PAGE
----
How to create decentralised apps with Clojurescript re-frame and Ethereum

I decided to create this tutorial after creating funny Ethereum lottery http://emojillionaire.com/ with Clojurescript front-end, to share my experience.

In this tutorial, we will go through creating very simple decentralised “Twitter”. 
Code is on Github
Deployed at https://clojurescript-ethereum-example.herokuapp.com with smart contract on Ethereum Testnet.

TLDR; Summary:

My experience of using Clojurescript’s re-frame for writing front-end for Ethereum smart contracts is super positive. Both, with their event-based, real-time nature make perfect fit. At beginning, it was bit of a drag, since cljs libraries weren’t there yet, but after I created 2 interops (cljs-web3 and re-frame-web3-fx) it was a breeze. I dare to say using Clojurescript and re-frame gives you really significant advantage compared to developing Ethereum front-ends with Javascript.

This tutorial is primarily for Clojurescript developers with little or no knowledge of Ethereum.

Warning for Clojurescript developers: App uses re-frame v0.8, if you’re not familiar with it, you may not understand why some things are way they are.

So what is that Ethereum?

Ethereum is public blockchain platform, similar to Bitcoin, but it stores not only currency, but also arbitrary data with pieces of code to execute on those data. This code, stored in blockchain, is called Smart Contract and is written in language Solidity, which some kind of typed Javascript.

So basically, Ethereum is decentralised, immutable database with built-in currency support, where you can not only store your app’s data, but also API for accessing & changing those data. Interestingly, once you deploy your smart contract code into blockchain, it’s there “forever”, impossible to update, only new ones can be deployed.

Your smart contract can have 2 types of functions. Ones that change state (write into DB) and ones, which just read state, called “constant”. Constant functions are executed for free. Whereas for changing state you must pay. You pay in what’s called “gas”. Amount of gas user needs to pay is calculated from size of a binary code given function have. Usually it’s just few cents. This is to compensate for CPU work for all nodes in network. Remember, calling state-changing function of your smart contract, will be executed on all nodes in Ethereum network.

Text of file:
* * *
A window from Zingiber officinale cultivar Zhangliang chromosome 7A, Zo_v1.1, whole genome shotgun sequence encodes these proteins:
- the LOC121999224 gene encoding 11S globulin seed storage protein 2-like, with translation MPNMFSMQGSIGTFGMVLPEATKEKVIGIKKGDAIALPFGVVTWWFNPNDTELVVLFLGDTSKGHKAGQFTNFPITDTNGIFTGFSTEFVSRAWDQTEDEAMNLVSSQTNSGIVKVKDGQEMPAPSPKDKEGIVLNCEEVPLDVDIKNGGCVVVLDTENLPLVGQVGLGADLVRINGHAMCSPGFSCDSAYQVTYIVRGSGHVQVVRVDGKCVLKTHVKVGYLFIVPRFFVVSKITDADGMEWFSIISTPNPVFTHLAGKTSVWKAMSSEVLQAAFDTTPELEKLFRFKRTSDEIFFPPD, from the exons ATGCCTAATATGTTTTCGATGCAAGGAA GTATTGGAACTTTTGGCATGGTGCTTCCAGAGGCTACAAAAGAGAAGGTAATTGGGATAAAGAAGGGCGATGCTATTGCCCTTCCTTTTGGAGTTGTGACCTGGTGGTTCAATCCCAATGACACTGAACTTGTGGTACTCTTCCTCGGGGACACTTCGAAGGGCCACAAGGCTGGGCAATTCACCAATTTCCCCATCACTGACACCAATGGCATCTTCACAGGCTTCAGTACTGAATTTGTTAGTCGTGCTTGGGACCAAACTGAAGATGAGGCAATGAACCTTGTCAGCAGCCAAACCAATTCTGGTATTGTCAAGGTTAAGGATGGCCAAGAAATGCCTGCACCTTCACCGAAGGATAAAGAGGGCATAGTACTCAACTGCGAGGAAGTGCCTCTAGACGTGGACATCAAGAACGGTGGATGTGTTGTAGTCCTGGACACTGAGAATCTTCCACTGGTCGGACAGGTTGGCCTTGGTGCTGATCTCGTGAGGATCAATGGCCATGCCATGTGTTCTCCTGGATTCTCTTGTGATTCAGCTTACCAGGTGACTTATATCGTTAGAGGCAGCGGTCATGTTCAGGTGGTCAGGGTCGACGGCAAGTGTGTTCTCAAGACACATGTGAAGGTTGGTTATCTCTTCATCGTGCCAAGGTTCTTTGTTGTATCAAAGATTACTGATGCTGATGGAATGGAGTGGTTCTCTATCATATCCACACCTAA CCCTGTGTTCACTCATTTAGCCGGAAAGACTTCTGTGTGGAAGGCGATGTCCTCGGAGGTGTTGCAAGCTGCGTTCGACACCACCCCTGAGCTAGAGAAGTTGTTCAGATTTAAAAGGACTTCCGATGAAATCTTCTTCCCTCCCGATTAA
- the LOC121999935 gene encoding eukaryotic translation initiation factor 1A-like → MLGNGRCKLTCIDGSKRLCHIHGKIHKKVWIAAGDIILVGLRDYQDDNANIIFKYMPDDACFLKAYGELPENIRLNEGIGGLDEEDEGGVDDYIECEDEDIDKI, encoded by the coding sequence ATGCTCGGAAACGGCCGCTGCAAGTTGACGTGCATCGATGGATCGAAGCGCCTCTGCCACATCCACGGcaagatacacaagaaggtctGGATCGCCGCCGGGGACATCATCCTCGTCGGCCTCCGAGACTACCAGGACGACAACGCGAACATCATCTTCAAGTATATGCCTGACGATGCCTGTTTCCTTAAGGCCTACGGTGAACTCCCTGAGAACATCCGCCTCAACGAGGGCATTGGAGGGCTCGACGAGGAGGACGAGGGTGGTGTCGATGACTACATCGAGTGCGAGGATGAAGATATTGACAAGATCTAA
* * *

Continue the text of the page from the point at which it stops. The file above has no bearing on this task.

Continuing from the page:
To use Ethereum decentralised apps (also called “dapps”) we need wallet, which unlocks our Ether (Ethereum currency) and signs transaction. Currently, you can use official Mist browser, or Chrome extension MetaMask. Mist will first download whole blockchain into your machine (several GB). MetaMask uses remote server to access blockchain. For this tutorial you don’t need any of it, we will see, that we can unlock account in REPL and don’t need to use any wallet.

This is far from complete or best description of Ethereum, if you’re still unclear what it is, please search internet, it’s full of it :)

How to setup private Ethereum blockchain

For development we will create private blockchain on our machine, because it’s faster, smaller and customisable. Other than that, Ethereum has 2 public blockchains. 1. Mainnet, for real stuff. 2. Testnet for testing & dev purposes.

  1. Install geth
  2. Save this script somewhere as “check-work.js”. It is to start mining new block only when there are some transactions. This is good for development since, mining all the time would be awful for your CPU.
  3. To start private blockchain run code below. Replace -datadir param with path, where you want to store it.
geth --dev --maxpeers 0 --port 30304 --shh --rpc --rpcport 8545 --keystore devnet --datadir /Users/matus/Documents/eth-devnet/ --minerthreads 1 --rpccorsdomain "*" --rpcapi "eth,net,web3,personal,shh"

4. In new terminal window let’s attach to geth console. Replace path with yours.

geth attach ipc://Users/matus/Documents/eth-devnet/geth.ipc

In geth console, let’s see coinbase address. It is where newly issued Ether goes to, when you mine a new block.

> eth.coinbase
"0x6fce64667819c82a8bcbb78e294d7b444d2e1a29"

If you don’t have any, you need to create a new account

> personal.newAccount("somePassword")
"0xb2a5481b18e3d4edb52af1514397ef41b0e9eaff"

Now, in accounts you should see at least one address

> eth.accounts
["0x6fce64667819c82a8bcbb78e294d7b444d2e1a29" "0xb2a5481b18e3d4edb52af1514397ef41b0e9eaff"]

To see balance of your coinbase in ether use this command. (Wei is smallest unit of Ether)

> web3.fromWei(eth.getBalance(eth.coinbase), "ether")
2226.51951314

If you don’t have any, you need to mine some.

miner.start()

After few minutes, you’ll have more than enough, and you can stop it. Check your coinbase balance.

miner.stop()

5. Now, you can close existing console and open new one with check-work.js script. Again, replace paths according to your environment.

geth --preload ~/Documents/eth-devnet/check-work.js attach ipc://Users/matus/Documents/eth-devnet/geth.ipc

Note, there is faster way to setup local blockchain with in-memory testrpc. I didn’t have best experience with it, but by the time you’re reading this it’s probably much better already. Beware it may behave slightly different than real blockchain, but definitely give it a shot!

Okay, now we’re all set to start developing!

Creating a smart contract

As I mentioned above, we’re gonna create a very simple Twitter. Code for this project can be found here. I recommend you to clone it and follow along. Our Twitter backend is one smart contract written in Solidity. I’m not going too much into explaining Solidity code, since this is about Clojurescript :) One day maybe, Clojure will also target EVM (Ethereum Virtual Machine) and we’ll be able to write smart contracts in Clojure -> ClojurETH :)

First you need to install Solidity compiler. If you have it, you should be able to execute following command

solc --version

If you cloned project, you can recompile contract on change by running